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The Irish Water Spaniel has a very distinctive look. Its tightly curled coat, its mop head and its naked looking tail makes it resemble a mismatch of different dog breed parts. However, that conspicuous coat is also quite attractive to dog lovers who cannot tolerate fur shedding because they are prone to suffer from allergic reactions. The Irish Water Spaniel's coat does not have the tendency to shed. This means that despite its rich body hair, it does not cause pet allergy. [...]
Of the millions of people across the country, approximately fifteen percent are allergic to animals, namely dogs and cats. Even so, many of these people with allergies chose to get a dog or cat, replace one after it died or keep the pet they already had although advised by their physician to give the animal up. Many people feel that allergies to their pets are a minor inconvenience compared to the joy and companionship of owning one. If you are considering getting a dog, but suffer from a pet allergy, become as knowledgeable about allergies as possible and learn about practical ways to manage your allergies so you can experience of pleasure of having a dog. [...]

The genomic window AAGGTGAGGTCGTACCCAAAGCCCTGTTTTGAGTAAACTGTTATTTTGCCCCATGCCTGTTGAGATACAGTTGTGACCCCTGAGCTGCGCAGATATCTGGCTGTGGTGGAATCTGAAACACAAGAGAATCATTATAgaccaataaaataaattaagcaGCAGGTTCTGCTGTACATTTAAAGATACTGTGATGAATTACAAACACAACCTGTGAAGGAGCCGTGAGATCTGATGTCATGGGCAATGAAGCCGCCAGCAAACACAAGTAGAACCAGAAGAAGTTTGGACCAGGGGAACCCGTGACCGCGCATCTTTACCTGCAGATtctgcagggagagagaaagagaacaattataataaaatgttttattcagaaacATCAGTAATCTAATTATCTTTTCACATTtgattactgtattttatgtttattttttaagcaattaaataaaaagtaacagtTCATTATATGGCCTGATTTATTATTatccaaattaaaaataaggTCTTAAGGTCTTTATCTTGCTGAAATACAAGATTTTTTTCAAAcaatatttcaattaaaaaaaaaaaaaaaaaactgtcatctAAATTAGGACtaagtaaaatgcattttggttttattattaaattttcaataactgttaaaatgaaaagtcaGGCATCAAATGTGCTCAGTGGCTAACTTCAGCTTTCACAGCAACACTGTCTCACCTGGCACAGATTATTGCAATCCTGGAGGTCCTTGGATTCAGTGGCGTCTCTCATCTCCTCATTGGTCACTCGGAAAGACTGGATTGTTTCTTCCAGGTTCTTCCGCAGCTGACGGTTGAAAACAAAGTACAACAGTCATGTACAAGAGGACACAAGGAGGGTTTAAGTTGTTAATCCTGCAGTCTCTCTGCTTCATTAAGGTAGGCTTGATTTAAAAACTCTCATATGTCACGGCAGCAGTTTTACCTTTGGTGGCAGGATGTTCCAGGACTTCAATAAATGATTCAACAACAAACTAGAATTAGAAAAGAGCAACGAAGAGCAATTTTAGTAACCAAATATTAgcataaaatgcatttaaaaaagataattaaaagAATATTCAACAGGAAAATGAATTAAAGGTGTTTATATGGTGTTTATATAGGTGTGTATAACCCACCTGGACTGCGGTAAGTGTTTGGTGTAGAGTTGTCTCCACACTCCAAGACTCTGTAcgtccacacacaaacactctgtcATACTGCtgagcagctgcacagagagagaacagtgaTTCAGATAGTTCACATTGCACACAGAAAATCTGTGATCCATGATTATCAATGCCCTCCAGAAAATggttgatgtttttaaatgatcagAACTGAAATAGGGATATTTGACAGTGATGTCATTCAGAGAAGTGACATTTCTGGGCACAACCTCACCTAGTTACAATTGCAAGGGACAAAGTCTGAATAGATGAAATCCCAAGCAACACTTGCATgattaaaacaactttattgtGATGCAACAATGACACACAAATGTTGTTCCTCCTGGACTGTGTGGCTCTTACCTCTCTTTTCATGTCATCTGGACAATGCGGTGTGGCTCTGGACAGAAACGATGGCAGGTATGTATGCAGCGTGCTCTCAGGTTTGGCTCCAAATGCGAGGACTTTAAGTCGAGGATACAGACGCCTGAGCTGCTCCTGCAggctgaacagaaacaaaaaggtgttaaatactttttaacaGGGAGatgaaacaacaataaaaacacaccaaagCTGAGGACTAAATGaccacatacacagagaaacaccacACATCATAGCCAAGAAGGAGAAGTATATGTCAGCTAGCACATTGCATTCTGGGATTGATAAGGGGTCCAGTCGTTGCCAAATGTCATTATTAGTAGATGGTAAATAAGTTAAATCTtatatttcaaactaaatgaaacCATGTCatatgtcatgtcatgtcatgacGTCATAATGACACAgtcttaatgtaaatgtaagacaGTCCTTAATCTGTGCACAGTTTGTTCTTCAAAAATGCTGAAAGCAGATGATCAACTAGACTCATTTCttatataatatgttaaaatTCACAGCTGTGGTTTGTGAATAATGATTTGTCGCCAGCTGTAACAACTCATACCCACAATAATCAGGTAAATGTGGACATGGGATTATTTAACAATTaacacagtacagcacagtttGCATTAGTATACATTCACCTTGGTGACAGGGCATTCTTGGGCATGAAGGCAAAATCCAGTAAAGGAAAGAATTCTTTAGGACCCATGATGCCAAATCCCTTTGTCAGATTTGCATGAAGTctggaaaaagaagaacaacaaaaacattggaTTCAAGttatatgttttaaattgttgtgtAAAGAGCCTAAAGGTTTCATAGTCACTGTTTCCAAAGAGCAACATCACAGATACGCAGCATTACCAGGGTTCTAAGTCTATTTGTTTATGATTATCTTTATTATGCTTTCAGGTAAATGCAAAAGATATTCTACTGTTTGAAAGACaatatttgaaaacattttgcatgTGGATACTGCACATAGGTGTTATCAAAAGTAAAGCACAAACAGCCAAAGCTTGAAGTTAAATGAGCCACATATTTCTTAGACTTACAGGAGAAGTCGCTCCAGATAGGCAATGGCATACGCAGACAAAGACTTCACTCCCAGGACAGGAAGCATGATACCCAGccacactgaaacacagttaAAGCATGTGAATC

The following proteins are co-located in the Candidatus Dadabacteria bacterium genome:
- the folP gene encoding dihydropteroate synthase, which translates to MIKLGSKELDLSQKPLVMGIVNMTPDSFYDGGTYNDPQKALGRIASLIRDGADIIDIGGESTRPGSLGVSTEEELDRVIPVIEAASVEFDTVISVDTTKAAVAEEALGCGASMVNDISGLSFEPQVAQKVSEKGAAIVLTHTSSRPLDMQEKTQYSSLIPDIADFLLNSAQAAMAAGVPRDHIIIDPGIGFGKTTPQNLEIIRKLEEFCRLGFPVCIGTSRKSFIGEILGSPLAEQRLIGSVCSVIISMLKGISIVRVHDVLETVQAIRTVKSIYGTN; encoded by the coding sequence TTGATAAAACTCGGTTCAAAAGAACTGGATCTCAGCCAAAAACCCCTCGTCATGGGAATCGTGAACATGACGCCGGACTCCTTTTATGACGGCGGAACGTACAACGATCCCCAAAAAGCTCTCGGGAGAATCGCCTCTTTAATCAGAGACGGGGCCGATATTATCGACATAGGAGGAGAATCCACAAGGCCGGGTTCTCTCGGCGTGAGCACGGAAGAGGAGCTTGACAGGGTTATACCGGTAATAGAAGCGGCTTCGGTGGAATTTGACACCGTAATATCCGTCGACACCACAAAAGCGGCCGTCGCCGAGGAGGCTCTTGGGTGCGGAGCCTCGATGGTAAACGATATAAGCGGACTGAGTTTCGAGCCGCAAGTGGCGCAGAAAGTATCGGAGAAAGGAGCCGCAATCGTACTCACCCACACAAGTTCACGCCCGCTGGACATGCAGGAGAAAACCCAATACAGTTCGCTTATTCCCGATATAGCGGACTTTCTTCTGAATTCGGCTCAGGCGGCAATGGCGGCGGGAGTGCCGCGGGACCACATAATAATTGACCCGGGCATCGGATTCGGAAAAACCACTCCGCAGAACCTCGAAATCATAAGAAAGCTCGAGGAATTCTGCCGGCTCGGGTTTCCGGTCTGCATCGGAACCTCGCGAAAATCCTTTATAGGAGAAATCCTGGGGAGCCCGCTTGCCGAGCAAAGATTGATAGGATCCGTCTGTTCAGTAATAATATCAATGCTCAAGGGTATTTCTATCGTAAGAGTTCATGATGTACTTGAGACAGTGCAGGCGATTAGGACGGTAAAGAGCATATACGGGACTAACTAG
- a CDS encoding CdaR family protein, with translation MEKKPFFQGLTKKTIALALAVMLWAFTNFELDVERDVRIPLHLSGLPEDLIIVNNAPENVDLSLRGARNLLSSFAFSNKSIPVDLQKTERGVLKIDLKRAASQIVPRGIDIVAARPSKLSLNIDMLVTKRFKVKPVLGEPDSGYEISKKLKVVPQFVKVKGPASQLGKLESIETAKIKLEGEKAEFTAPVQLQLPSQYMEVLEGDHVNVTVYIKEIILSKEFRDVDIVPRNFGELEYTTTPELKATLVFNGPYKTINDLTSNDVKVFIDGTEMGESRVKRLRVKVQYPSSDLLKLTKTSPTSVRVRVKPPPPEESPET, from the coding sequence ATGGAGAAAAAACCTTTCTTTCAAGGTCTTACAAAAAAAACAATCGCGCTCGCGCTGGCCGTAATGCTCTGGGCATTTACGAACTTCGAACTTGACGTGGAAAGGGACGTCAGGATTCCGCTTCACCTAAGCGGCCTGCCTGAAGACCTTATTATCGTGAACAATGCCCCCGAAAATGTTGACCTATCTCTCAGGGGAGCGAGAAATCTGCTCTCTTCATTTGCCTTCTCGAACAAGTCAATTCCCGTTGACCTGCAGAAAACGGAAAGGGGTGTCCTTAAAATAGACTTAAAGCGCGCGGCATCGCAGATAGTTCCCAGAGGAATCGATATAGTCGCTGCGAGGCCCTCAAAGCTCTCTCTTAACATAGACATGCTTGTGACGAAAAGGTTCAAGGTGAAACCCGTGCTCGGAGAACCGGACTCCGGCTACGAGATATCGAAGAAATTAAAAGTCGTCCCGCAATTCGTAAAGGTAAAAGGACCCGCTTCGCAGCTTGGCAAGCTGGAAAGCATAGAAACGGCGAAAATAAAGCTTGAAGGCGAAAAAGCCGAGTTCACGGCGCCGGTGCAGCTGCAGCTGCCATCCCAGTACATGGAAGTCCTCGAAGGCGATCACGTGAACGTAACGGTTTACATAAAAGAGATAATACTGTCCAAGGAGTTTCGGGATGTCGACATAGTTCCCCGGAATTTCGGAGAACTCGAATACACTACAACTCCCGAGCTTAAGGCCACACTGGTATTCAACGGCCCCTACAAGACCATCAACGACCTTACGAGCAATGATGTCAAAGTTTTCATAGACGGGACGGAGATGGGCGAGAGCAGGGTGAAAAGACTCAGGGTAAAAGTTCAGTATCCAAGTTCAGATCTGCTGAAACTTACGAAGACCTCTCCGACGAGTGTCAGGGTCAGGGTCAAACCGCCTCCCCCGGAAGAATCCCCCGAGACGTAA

One of the most frustrating issues with treating dogs with skin allergies is trying to determine exactly what is the source of the irritation, known as the allergen. For many dogs it is fleas, well not exactly the fleas themselves but the saliva they secrete as they bite and feed off the dog. There are many different allergens in flea saliva and these are considered to be some of the most problematic conditions for dogs as they are so concentrated even a single bite can cause irritation across a large part of the dog's skin.
Food allergies are also very problematic for many dogs. Often these allergies are to gluten or wheat products in the food but they can also be from corn, preservatives and even flavorings and colorings used in the food. Since most commercially produced dog foods have the same ingredients, owners may need to go to a BARF or bones and raw foods or other natural type diet to eliminate the problematic ingredients from the dog's food. [...]